Next, I am enumerating the reasons for the Failures of Agile Projects, themselves. Since, It is a Highly Dynamic and Adaptive Process, I am always a strong believer that Lack of Highly Skilled Workers as one Top Reason for Failure of Agile Projects. With Agile, the Time in Utilizing Current Skills and Experience is the Most Important Differentiating Factor in Success of a Project. There is a Constant Focus and Pressure of Constant Delivery that the Holistic Skill Gain from Agile has to be through Individualistic Discipline and Practice. The Outcome of Agile in Short Term is again, the creation of Lowly Skilled or Semi-Skilled Workers. The Task of Gaining In-Depth Knowledge or creating Absolute Experts is no longer Automatically Supported. This may Impact the Quality of the Deliverables and Software itself. But then, through Individual Practice, Character and Discipline, the Individual Engineer or Developer may be different at a Skill Levels from others, even at the Same Experience Level. So, I am only enumerating the reasons here for failure, as an In-Depth discussion is beyond the Scope of this Article. You may read these reasons, more in detail at the following link: https://www.agilealliance.org/8-reasons-why-agile-projects-fail/
- Insufficient Training / Low Skill Level.
- Unwillingness of Team to Follow Agile.
- Broader Organizational or Communications Problems.
- Lack of Support for Cultural Transition.
- Pressure to Follow Traditional Waterfall Process.
- Lack of Management Support (Transitioning to Agile).
- Company Philosophy at Odds (Versus Agile).
- Lack of Experience in Agile (Transitioning to Agile).
Agile/Scrum in Real-World (2018)
- Project Kick-Off
- Project Milestones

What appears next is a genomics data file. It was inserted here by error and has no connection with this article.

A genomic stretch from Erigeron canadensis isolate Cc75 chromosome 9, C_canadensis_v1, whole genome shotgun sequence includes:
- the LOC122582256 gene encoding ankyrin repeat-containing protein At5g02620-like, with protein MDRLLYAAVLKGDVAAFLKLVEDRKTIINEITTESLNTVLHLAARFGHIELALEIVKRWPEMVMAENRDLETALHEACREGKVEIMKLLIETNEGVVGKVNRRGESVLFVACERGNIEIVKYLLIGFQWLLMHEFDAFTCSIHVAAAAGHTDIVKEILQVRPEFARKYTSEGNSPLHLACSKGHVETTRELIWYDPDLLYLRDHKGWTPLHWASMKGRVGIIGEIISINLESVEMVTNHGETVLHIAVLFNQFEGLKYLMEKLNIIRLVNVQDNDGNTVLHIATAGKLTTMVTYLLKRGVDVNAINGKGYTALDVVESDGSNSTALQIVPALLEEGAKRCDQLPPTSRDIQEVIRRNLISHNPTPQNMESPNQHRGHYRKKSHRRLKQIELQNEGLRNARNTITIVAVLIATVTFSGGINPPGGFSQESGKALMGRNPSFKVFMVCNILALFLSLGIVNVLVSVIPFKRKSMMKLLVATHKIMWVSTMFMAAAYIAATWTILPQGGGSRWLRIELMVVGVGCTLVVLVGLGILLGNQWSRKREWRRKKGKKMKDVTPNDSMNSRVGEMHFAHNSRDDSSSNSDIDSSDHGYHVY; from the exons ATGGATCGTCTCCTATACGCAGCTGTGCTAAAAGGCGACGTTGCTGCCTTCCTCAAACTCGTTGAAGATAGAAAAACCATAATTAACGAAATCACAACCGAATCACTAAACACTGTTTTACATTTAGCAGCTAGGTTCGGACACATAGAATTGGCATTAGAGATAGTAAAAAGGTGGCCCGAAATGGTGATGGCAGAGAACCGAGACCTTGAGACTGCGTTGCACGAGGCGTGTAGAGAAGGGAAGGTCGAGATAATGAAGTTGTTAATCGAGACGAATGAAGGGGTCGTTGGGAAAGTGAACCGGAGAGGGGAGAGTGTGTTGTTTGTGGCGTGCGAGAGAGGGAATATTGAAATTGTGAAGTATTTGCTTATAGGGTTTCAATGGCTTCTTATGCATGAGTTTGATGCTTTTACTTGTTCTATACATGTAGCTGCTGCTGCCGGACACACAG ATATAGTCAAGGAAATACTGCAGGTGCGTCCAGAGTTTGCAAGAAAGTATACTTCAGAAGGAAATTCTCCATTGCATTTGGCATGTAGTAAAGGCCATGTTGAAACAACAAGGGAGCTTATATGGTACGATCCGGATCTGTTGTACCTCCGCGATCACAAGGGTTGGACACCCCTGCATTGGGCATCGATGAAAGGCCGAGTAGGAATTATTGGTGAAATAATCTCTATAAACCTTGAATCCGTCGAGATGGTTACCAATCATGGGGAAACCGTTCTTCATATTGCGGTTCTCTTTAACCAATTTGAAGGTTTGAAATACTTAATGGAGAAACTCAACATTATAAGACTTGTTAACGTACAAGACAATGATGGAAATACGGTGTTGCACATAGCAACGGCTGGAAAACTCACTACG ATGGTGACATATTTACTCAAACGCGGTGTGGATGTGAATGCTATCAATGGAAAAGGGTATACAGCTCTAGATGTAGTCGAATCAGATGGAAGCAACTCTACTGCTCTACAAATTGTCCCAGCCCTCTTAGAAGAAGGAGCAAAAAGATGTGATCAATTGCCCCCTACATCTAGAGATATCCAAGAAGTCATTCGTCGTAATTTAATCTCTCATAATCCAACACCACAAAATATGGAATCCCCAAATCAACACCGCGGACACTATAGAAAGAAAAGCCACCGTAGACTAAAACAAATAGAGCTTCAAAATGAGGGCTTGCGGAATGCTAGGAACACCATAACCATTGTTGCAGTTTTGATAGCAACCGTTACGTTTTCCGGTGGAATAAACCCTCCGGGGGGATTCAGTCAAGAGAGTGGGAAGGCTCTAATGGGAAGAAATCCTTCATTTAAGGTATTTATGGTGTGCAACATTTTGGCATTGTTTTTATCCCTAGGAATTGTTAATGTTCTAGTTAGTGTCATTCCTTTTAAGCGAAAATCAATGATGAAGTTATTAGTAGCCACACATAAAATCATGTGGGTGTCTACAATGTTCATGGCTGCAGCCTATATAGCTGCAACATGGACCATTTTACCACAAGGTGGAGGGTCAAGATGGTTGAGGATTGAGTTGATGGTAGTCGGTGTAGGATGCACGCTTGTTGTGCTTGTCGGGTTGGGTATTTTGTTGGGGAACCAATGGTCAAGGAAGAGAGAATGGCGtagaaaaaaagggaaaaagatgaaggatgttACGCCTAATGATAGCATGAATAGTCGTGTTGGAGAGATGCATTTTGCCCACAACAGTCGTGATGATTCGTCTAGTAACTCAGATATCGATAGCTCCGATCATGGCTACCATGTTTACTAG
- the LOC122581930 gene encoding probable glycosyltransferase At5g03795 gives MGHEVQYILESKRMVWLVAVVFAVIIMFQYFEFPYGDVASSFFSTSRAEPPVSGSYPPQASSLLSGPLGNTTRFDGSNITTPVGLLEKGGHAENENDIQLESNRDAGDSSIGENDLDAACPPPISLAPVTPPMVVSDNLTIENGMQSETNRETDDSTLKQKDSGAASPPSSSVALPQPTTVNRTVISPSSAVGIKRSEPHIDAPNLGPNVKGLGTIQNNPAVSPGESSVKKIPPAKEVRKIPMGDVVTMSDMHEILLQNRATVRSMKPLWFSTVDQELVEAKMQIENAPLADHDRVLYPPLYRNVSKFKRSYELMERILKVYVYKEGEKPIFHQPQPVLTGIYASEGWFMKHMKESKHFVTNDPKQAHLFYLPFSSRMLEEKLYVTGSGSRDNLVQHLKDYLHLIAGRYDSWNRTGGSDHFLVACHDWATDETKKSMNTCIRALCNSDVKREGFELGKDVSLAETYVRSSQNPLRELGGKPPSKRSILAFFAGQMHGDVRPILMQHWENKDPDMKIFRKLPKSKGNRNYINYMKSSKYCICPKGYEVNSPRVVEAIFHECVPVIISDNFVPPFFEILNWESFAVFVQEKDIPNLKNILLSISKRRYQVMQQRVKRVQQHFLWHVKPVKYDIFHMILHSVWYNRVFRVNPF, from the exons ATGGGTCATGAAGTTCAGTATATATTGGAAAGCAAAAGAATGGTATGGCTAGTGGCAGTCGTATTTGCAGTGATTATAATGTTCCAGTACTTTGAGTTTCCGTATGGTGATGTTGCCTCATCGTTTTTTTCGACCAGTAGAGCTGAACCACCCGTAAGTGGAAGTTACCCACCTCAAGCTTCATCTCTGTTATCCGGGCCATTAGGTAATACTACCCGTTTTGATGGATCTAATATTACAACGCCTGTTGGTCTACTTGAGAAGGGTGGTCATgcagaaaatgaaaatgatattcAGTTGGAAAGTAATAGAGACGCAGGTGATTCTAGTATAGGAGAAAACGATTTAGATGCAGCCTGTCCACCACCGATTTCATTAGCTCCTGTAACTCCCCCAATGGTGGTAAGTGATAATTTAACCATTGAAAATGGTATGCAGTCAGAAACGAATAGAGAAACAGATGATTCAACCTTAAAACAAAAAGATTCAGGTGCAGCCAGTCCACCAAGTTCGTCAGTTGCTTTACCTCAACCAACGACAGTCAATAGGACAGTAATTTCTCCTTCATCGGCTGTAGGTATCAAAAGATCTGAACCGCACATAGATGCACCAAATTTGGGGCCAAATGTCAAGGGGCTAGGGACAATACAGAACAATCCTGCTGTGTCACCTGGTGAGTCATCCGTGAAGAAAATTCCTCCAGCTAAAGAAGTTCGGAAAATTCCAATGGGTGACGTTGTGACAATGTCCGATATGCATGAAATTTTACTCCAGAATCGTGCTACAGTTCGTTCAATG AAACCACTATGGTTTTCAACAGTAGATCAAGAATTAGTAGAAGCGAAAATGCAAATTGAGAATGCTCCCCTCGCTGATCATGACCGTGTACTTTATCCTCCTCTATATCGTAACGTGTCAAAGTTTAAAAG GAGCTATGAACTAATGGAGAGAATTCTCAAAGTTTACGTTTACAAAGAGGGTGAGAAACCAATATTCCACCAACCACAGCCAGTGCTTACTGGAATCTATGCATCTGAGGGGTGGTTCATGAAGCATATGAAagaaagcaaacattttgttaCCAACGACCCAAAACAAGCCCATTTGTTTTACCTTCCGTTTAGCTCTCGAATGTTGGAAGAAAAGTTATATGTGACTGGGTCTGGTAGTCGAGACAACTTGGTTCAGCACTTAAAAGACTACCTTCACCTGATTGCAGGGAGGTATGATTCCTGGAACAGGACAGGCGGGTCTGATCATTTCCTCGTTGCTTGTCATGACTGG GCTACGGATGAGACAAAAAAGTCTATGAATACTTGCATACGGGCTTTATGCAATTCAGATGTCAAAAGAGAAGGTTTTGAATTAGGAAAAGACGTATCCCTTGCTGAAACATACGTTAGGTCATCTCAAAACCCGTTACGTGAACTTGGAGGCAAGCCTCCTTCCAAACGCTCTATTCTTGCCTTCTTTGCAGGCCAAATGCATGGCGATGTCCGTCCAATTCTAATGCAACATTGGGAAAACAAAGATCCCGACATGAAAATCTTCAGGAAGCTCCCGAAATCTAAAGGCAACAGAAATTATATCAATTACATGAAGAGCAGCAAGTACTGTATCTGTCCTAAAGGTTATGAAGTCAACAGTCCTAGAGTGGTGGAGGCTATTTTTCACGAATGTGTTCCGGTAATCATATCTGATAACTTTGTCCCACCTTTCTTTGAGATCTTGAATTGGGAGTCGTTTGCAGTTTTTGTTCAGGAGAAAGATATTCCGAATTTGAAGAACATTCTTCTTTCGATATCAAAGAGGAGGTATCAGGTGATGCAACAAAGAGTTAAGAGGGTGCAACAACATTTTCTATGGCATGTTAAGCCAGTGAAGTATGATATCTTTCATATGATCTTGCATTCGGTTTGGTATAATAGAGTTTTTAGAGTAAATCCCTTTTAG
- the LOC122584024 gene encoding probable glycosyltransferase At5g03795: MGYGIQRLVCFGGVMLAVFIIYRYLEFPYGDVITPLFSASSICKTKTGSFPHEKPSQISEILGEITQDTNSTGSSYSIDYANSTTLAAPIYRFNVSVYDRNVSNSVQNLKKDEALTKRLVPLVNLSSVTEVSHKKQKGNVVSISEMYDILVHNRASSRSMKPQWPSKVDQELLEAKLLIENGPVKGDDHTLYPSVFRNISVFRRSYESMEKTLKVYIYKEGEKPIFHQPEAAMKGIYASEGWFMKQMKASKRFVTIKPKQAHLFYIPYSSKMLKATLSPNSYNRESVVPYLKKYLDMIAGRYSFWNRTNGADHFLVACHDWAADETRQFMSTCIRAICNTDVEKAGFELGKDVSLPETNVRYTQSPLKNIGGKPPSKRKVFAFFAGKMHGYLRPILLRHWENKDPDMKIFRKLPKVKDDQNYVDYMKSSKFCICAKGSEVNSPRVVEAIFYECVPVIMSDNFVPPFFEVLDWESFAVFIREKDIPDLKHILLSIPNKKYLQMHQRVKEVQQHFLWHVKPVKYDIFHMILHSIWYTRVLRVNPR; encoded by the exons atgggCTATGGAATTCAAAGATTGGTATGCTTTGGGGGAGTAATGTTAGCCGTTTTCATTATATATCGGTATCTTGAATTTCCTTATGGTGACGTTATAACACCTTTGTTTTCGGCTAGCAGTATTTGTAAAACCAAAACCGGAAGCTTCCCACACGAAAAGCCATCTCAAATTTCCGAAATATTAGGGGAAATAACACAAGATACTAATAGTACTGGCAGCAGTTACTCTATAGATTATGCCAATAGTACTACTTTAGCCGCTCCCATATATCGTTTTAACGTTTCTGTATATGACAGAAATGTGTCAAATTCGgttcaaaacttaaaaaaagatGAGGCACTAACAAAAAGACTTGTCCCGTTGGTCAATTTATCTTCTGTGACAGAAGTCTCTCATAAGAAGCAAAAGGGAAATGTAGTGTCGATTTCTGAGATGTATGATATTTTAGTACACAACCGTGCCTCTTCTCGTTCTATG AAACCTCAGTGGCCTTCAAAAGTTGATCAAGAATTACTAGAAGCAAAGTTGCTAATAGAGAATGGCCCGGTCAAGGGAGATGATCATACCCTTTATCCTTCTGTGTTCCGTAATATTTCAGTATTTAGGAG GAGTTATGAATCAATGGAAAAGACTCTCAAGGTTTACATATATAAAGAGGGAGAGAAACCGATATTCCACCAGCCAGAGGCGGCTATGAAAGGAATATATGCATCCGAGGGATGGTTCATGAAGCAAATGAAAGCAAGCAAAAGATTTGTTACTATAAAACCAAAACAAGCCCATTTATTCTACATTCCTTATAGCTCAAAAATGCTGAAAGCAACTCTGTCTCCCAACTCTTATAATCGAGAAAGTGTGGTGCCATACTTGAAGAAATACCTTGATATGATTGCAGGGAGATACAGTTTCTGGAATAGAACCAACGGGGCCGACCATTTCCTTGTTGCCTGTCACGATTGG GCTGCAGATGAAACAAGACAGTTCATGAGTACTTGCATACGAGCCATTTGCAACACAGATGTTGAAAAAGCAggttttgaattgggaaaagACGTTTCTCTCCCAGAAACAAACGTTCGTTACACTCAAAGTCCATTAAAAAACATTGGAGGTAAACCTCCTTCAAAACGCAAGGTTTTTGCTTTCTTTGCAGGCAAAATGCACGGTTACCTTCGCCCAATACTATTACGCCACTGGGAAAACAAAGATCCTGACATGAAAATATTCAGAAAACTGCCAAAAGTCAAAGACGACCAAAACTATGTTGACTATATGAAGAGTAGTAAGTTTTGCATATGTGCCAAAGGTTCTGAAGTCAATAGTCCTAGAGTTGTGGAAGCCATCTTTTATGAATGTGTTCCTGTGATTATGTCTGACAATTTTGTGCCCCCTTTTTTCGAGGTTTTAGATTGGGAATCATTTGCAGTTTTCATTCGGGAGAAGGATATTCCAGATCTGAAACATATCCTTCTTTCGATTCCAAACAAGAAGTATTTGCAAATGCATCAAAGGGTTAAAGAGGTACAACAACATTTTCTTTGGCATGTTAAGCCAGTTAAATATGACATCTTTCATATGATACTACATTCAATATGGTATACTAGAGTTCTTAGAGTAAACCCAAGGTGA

- Sprint Planning
- Acceptance Criteria
- Story (T-Shirt) Sizing
- Fibonacci Scale
- Sprint Tasks
- Daily Scrum
- User Story
- Technical Story
- Technical Spike
- Research Spike
- Architectural Spike
- Refactoring Spike
- Sprint Demo
- Sprint Review
- Sprint Retrospective
- Project Retrospective
Software Craftsmanship Manifesto (Software Developers / Craftsmen)
That is, in pursuit of the items on the left we have found the items on the right to be indispensable.
Declaration of Interdependence (Project Management)
Deliver Reliable Results by engaging Customers in Frequent Interactions and Shared Ownership.
Expect Uncertainty and manage for it through Iterations, Anticipation, and Adaptation.
Unleash Creativity and Innovation by recognizing that Individuals are the Ultimate Source of Value.
Boost Performance through group accountability for Results and Shared Responsibility for Team Effectiveness.
Improve Effectiveness and Reliability through situationally Specific Strategies, Processes, and Practice.
The above Declaration of Interdependence outlines the Leadership Approaches used to manage the Inter Dependency of People, Processes, and Value to enhance the Performance of Work. The Six Key Areas are:
- Focus on Value.
- Engage Customers.
- Expect Uncertainty.
- Unleash Creativity.
- Group Accountability.
- Improve Effectiveness.